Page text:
The state's employee retirement system is facing a potential $16 billion shortfall in coming years as baby boomers continue to retire and may have to scale back the program for future state employees, the program's director told lawmakers Tuesday.
Officials say they may have to change the program so it can continue paying full benefits in the future for the 70,000 state employees in the system and the 32,000 retirees already receiving benefits. The retirement system board approved a reduced cost-of-living increase last week.
The talk of any cutbacks has retirees up in arms. Some fear the benefit will be eliminated or slashed for future employees. They also worry their annual cost-of-living increases will be cut further.
The problem is similar to what's ahead for Social Security at the federal level. The ratio of workers paying into the system to retirees receiving benefits will be shrinking, officials said.
"Our liabilities are growing faster than our assets," said Michael Nehf, executive director of the state's Employees Retirement System, in a presentation to a House-Senate panel studying the issue Tuesday.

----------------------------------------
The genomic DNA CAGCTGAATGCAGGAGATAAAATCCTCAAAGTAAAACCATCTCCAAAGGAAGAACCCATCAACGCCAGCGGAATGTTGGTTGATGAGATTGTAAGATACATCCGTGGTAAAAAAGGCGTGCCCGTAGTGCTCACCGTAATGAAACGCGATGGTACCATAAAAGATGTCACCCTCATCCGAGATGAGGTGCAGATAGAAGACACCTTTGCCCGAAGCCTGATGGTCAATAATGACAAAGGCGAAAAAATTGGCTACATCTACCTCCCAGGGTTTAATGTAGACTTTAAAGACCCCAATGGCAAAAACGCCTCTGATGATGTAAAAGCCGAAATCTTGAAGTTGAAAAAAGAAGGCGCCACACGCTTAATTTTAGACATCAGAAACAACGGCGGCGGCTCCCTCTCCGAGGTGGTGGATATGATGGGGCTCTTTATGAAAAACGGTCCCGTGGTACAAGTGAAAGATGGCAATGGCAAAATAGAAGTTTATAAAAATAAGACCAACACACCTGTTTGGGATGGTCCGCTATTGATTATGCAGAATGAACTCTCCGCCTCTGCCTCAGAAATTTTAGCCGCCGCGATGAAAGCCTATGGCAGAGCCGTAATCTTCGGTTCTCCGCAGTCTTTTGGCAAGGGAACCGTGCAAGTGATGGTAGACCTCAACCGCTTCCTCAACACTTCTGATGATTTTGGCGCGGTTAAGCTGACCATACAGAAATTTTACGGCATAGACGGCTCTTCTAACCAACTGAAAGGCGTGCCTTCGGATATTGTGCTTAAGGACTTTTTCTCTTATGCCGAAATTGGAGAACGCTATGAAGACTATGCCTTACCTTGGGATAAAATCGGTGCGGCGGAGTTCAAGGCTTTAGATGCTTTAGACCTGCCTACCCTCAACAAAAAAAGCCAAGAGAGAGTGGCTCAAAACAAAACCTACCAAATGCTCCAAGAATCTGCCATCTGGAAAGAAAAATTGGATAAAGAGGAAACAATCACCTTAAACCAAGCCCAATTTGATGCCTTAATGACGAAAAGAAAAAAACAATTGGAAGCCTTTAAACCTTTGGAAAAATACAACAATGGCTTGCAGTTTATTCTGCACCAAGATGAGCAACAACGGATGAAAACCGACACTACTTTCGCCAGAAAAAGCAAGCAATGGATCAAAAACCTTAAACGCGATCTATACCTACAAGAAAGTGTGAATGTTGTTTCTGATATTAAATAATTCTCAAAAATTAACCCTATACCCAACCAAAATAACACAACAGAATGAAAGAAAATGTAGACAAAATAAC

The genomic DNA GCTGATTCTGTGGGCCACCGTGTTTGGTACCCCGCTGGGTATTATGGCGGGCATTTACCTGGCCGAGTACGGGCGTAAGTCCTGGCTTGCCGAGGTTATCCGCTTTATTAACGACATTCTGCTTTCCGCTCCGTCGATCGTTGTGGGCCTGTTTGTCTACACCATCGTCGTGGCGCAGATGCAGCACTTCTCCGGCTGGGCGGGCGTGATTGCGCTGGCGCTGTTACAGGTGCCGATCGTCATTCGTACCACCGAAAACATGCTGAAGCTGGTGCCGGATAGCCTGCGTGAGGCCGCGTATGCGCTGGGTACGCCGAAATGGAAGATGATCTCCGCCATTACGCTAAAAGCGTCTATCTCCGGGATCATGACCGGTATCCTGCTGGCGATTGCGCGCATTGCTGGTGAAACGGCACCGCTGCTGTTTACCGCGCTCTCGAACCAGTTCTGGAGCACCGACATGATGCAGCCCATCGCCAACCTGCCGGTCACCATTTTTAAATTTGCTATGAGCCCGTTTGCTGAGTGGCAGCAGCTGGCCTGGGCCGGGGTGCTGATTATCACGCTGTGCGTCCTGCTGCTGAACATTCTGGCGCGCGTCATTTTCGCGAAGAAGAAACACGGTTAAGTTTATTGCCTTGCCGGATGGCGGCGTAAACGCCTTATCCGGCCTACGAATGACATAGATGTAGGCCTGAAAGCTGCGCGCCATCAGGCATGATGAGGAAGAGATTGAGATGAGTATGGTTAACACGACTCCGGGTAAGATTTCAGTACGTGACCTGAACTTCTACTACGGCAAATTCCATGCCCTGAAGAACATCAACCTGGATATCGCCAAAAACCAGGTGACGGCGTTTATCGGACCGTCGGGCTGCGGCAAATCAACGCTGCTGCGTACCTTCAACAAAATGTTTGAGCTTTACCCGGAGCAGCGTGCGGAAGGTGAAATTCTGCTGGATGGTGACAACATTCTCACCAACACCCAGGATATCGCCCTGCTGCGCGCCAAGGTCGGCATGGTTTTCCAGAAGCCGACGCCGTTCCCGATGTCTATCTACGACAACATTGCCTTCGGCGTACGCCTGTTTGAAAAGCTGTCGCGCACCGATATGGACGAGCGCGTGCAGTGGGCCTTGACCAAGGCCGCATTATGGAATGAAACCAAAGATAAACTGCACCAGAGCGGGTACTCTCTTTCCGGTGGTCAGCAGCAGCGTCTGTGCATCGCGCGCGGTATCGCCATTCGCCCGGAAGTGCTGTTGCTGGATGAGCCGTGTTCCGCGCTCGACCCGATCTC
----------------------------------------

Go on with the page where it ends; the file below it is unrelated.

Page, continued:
Nehf said the state has several options beyond eliminating cost of living increases, which at 3 percent would have cost the system $250 million this year.
He said the state could also increase contributions from employees or the state treasury to help bolster the fund. And lawmakers are pushing bills, with the blessing of the Perdue administration that could change the plan for new state employees. They would either have less of a standard pension-type package or start getting money from the state to put into retirement accounts.
Wednesday, October 24, 2007
Georgia State Retirement System Facing Crippling Shortfall
Looming deficit threatens to tarnish the golden years of thousands of Georgia state employees. With fewer workers paying into the system, officials say benefits might need to be scaled back.